Thursday 1 August 01:53 PM
This is Oleander. She’s 4 years old. I’m told she’s seven pounds, but when she holds onto my arm for an airplane ride, her mass is nearly imperceptible.
Oleander (unknowingly) left her comfortable foster care to join me for a day of paddling. The plan was set: paddle to dog island, picnic, galavant. Alas, as soon as the kayak was unloaded and carried (with no help from Oleander) down to the water’s edge, the serene lake had changed its demeanor to include howling wind and white caps. Oleander got her dry land paddling certificate, but wholeheartedly opted out of testing for the next level in the certification this day. She was shaking like a leaf in a Nor’easter and I wasn’t feeling like traumatizing a small dog, so we (I) lugged the vessel back up the hill to the car and set off on a new plan: hike to dog ridge, picnic, galavant. Oleander seemed happy and relaxed to be packed up the quiet mountainside. Well, quiet except for my obnoxious sounding bear calls - I didn’t want to scare her by telling her there are bears everywhere this time of year, so I didn’t tell her the bear calls were bear deterring calls. We saw four grizzly bears this day, but none from on trail (all from the car) - the bear [deterring] call works almost all the time. Oleander disappeared a few times on the way back to her foster. It’s a strange, indescribable feeling when you know you are the temporary guardian of a dog but you can’t see that dog. The first couple times that she was missing in the car, I pulled over and searched. Each time I found her underneath my seat in the tiny dark space. There’s got to be a better place to exist for a lovely small pup.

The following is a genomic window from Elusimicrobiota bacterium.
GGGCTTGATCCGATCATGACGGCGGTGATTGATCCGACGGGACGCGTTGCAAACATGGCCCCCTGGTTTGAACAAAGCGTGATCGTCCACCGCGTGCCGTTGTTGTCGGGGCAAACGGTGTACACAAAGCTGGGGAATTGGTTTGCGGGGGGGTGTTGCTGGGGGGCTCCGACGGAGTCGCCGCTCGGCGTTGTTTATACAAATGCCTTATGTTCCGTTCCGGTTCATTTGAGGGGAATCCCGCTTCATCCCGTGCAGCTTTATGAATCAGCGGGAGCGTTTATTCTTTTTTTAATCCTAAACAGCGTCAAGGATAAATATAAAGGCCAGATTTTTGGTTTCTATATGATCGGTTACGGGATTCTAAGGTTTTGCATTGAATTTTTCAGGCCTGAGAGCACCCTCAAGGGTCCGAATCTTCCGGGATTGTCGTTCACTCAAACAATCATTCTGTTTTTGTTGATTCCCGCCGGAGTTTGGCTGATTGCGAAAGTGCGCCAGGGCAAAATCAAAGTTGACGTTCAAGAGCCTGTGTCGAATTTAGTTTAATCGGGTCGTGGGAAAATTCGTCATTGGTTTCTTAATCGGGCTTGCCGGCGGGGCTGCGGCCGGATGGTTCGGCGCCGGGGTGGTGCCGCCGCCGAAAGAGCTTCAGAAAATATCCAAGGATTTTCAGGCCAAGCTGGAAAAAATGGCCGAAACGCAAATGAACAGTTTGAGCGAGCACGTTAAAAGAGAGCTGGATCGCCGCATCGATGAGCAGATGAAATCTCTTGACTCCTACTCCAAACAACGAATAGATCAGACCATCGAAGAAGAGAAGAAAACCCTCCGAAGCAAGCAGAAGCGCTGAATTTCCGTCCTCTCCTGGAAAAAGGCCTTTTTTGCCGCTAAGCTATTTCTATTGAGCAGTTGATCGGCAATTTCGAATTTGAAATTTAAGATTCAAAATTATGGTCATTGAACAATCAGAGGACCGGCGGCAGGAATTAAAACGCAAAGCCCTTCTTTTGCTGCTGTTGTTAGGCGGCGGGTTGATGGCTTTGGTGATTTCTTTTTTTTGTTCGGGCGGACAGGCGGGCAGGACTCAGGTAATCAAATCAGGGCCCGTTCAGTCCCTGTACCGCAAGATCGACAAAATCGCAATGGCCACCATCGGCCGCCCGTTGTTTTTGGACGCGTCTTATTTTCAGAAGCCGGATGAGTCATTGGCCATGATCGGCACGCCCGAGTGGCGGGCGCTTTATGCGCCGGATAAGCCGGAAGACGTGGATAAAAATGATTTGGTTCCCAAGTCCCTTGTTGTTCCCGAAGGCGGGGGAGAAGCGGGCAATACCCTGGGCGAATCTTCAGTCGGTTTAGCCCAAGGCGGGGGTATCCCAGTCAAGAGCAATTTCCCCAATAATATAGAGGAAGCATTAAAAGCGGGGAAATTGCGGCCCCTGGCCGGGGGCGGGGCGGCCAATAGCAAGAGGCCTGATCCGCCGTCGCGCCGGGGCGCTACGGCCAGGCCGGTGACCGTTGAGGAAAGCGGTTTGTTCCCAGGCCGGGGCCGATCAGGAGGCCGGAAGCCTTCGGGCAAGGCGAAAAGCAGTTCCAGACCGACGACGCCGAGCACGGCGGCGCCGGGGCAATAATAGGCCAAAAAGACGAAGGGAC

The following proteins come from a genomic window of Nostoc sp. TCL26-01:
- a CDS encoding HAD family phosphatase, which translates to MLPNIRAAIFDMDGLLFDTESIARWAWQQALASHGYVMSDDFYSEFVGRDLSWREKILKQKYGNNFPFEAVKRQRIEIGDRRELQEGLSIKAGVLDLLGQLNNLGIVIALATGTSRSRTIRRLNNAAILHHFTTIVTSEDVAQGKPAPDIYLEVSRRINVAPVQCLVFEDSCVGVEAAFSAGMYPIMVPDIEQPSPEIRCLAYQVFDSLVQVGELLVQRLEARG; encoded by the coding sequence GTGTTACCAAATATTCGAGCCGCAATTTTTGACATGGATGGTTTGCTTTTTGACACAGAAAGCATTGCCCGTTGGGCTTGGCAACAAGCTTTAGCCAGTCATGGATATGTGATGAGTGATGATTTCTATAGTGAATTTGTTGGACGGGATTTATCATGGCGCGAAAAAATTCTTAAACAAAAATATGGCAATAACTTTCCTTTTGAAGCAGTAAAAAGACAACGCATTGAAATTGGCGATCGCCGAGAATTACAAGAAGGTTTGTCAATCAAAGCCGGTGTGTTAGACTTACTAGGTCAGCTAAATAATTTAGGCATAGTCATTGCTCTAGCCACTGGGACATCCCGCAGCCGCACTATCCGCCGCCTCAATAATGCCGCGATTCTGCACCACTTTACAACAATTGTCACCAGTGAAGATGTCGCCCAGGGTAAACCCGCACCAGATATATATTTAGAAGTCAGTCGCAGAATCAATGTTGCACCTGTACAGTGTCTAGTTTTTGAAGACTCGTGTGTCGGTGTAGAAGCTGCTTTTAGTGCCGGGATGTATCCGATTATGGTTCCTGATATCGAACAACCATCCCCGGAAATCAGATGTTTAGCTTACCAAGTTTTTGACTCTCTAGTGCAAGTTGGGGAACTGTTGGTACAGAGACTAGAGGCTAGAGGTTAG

If you know someone who would love a considerate tiny being like Oleander, let them know she’s available for adoption at @pawsitivematchrescue in Calgary. #adoptable
Thank you Scout & Onyx for supporting this home-finding project.